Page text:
Sooner or later, it happens: band practice. For many people, rehearsal, or “re-hassle”, is a necessary evil, one that must be endured in order to get that glorious stage time that they (and their girlfriends) live for. Very often, however, rehearsal time seems like an exercise in futility, indecision, or intoxication and many bands practice over and over and never get any better. Why is that? I think it mostly happens because many players aren’t totally clear on what a rehearsal should be and what should be happening when the band gets together. I, your humble scribe, will try to give you, my faithful readers, an idea of what a productive band practice includes and what you should have together to maximize the time that the band is in the same room so that the time you have is put to its best use. I have short list of band commandments that, if followed, will be a big step towards getting your bands’ sound closer to where you want it to be.
These commandments are:
1 – Show Up On Time. This seems like a no-brainer, but I am always amazed at how many musicians seem to have trouble telling time. A 7PM start time means the band hits the first downbeat at 7PM. That is not your arrival time. Be early. Get there in time to get set up, warmed up, and ready to go so that you are all good by the time the session is supposed to begin. Most bands are terrible time-wasters and then wonder why they never get anything done.
2 – Do Your Homework. This is perhaps the biggest rehearsal problem out there. Band time is not meant to be when you learn the songs, be they original or cover, that are to be rehearsed at a given session. You are expected to practice your songs at home so that when rehearsal time arrives, the band can work on putting the songs together for performance. The busier a given band is, the more important it is for each member to show up for practice prepared. It’s called having a “work ethic”. I have gotten gigs because a guitarist showed up unprepared for a rehearsal and was fired on the spot for wasting the bands’ time. I got the call in those situations because I have a reputation for being prepared and never letting bands down. Learn by example.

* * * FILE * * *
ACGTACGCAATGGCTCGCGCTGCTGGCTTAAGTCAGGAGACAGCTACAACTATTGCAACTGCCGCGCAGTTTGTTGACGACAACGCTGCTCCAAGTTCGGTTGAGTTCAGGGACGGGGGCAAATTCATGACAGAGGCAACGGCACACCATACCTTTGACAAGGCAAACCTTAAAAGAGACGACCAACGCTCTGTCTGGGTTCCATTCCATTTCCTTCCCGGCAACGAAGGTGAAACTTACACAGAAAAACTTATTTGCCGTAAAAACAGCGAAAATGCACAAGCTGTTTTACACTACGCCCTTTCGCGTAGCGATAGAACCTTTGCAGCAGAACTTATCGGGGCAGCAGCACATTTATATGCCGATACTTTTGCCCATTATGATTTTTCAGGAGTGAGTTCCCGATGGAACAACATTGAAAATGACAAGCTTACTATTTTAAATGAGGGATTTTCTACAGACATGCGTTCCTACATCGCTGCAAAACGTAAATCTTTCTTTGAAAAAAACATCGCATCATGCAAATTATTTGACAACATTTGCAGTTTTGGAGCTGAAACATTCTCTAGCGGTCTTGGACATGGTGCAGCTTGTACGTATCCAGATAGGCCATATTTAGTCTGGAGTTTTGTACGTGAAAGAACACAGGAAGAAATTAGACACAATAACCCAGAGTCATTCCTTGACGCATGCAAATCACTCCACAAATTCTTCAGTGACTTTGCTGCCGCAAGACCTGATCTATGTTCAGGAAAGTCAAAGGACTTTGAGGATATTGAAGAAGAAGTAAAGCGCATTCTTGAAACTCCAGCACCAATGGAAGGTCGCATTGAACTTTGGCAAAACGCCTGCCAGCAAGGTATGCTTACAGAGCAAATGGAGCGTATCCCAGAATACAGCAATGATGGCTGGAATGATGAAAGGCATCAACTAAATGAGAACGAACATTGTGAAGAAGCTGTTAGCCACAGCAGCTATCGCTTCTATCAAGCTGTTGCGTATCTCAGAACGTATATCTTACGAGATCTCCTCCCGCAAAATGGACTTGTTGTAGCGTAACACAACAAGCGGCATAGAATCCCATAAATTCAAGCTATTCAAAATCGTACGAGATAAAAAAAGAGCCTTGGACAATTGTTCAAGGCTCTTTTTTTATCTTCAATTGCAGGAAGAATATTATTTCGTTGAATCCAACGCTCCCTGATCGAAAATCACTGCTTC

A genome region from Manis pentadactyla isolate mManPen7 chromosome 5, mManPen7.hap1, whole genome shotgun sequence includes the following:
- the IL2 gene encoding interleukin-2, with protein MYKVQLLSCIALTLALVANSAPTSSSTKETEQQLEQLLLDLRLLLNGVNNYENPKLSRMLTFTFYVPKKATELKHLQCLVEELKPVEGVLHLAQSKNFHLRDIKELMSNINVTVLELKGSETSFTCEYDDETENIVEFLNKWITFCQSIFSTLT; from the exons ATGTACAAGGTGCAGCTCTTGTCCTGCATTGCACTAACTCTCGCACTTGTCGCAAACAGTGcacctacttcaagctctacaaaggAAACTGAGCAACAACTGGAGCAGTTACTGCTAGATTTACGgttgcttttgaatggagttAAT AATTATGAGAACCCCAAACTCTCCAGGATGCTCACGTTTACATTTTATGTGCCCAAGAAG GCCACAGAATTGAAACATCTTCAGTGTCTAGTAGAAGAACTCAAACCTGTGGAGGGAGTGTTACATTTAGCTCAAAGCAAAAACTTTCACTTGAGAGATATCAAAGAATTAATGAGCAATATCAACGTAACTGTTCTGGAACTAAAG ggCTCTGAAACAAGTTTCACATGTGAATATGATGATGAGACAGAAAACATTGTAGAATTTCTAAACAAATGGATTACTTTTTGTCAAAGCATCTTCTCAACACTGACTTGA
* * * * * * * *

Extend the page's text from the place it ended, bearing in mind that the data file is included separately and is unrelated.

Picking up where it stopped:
3 – Turn Down. This also should be common sense, but usually isn’t. The lower your practice volume, the better you will hear the full sound of the band, not just your own sound. If you are using a 100 watt full stack in practice, all you are going to hear is a wash of your own amp. Someone else in the group could be playing something terrible and you would never know because you can’t hear them. If your band is big on vocals and harmony singing, this is even more vital.
4 – Check Your Ego At The Door. Keep the greater good of the band in mind rather than your individual glory. The big picture is what it is all about. If your band succeeds, you succeed as a team.
5 – Sober Up. Nothing will make me fire a player faster than showing up loaded to a practice. If you treat rehearsal as your bowling night and the goal is to drink beer and party, you will probably be less than productive. Treating your band as a fun but serious business will go a long way towards being successful. Mind-altering substances are for leisure time, not rehearsal time.
Pretty simple list, right? It seems so to me. Everyone is free to run their band and their rehearsals as they see fit, of course, but these guidelines have served me well over the years and will most likely serve you and your band the same way. Maintain your focus on these principals and you will have a much better shot at maintaining a healthy schedule of gigs.
That’s so true, especially the third point!! I play on a Christian Rock band and we have that problem, that we play so loud that we cannot hear us 😀 I will print this and carry it with me to all our practices.